CW: I grew up and ran a BBS (bulletin board system; aka a personal version of the Internet before the Internet was the Internet), and kind of gravitated in and around hacker culture. It’s always fascinated me – and with the recent shifts in surveillance culture (precipitated in part by the existence of the Internet), I thought the intersection of those two things could be pretty fantastic.
Adam: Zer0es is first and foremost a thriller, but there are some notable moral and philosophical underpinnings. What do you hope to leave your readers thinking once they finish the book?
CW: If I can get them to double-down a little on their Internet security and privacy, I consider that a win!
Adam: How long does it typically take you to write a novel start to finish?
CW: Writing a novel takes me between 30-90 days. That doesn’t figure in the research time up front of the subsequent drafts at the other end.
Adam: You’ve had a large number of stories published over the years, but is there one that you’re incredibly proud of that didn’t get as much attention?
CW: I wrote a little short story (“Big Man”) in an anthology called DANGEROUS GAMES and it was about games and masculinity and driving really fast and I’m pretty sure like, nobody ever read it. But I was really proud of it.
Adam: Do you have a different approach to writing YA novels versus “adult” novels?
CW: Not much of one. The protagonist will be younger, and some of the issues will be more teen-centric. And I might simplify the writing a hair—but I don’t aim for overly hefty prose in the first place.
Adam: Star Wars: Aftermath is the first canon novel set after Return of the Jedi. It received quite a bit of criticism from some fans upset at the presence of an openly gay protagonist. With the science fiction fandom now larger and more diverse than ever, why do you think there is a backlash against stories that reflect modern society?
CW: It’s hard to say. I think there’s a whole lotta stuff going on there in those reviews. Some of it is from people who just didn’t like the book. Some of them don’t understand third-person present tense. Some of them are upset because some portion of what they considered “canon” is now no longer canon. And then you have the folks who are upset because the book reportedly has a “liberal agenda,” an agenda apparently made manifest and evidenced through the inclusion of people who are not straight white males.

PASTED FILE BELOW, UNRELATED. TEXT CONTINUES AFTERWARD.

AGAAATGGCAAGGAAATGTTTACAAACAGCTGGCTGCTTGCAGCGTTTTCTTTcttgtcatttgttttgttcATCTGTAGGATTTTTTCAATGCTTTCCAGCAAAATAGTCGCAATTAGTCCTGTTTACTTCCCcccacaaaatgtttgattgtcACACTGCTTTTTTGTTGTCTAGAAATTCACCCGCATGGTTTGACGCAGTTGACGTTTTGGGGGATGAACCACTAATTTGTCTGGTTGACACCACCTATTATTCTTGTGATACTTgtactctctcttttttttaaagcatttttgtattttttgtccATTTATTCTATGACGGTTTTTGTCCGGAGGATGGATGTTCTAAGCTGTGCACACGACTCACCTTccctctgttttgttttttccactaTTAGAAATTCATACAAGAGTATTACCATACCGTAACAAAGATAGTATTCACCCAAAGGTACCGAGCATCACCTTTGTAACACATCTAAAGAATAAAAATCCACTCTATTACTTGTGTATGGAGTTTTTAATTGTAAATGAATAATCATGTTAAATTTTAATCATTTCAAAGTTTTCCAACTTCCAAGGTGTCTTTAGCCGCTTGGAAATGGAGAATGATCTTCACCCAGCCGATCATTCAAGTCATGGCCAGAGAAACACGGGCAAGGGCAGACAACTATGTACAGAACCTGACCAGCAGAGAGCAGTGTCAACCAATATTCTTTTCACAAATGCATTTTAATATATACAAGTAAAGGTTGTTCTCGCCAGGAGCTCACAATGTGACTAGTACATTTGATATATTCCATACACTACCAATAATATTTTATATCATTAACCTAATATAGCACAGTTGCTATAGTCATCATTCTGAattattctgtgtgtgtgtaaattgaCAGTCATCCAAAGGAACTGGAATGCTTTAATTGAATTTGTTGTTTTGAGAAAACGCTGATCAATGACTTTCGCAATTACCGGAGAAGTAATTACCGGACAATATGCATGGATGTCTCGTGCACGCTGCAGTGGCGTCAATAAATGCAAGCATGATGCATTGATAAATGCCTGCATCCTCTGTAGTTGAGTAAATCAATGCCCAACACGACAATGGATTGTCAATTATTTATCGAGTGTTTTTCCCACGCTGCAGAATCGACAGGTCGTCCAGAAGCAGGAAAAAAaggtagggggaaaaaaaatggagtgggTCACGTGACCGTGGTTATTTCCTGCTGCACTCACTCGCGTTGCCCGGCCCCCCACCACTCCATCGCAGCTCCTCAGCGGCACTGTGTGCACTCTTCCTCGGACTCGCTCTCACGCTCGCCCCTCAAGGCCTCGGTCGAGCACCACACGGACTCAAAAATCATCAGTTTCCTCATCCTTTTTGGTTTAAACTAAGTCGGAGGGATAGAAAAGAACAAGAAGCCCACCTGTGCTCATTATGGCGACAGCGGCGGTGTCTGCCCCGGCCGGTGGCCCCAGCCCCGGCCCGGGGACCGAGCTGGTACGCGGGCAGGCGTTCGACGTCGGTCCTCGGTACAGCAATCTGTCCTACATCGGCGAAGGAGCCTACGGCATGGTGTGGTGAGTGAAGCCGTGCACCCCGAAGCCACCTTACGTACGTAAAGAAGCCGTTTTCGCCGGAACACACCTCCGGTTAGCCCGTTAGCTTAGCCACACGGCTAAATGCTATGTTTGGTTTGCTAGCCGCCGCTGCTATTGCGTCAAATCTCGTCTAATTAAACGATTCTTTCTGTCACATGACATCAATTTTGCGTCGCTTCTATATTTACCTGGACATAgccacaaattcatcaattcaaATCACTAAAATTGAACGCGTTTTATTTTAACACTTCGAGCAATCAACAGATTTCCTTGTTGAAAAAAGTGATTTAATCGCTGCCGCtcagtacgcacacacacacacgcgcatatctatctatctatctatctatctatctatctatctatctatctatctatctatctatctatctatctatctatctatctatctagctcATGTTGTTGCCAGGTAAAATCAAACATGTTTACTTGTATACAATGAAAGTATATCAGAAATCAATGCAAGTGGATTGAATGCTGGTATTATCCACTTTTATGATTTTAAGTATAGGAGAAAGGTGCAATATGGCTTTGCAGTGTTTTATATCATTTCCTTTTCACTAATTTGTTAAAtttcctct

Some of this is about what I call “weaponized nostalgia”—a sense of how THINGS WERE ALWAYS BETTER BEFORE, and often it’s a misguided, even incorrect assessment of the past, but history is weird and it’s easy to revise our nostalgia to only include the things with which we find comfort.
Some of it is, ideally, an extinction-level burst of people who hold toxic social views about their fellow human beings, and who inevitably cross over into one of the biggest fandoms in pop culture and are angry about it.
Adam: What can you tell us about Star Wars: Aftermath – Life Debt and Empire’s End?
CW: I can tell you basically nothing! Life Debt relates to one of the interludes found in Aftermath (cough cough the Han and Chewie interlude), and both books will indeed continue to feature the (mis)adventures of the Aftermath cast (Norra, Temmin, Sinjir, Jas, Mister Bones).
Adam: Outside of Star Wars, what’s the next original novel you have planned?
CW: Up next is the second Atlanta Burns book, called The Hunt. And then my next sci-fi thriller, which takes place in the same narrative universe as Zer0es, is Myrmidon—and all I can say about that is “genetically-modified killer ants.” Bwa ha ha ha.
You can follow Chuck Wendig on Twitter @ChuckWendig or visit his website http://www.terribleminds.com/ And be sure to send him a #jedifistbump while you’re at it!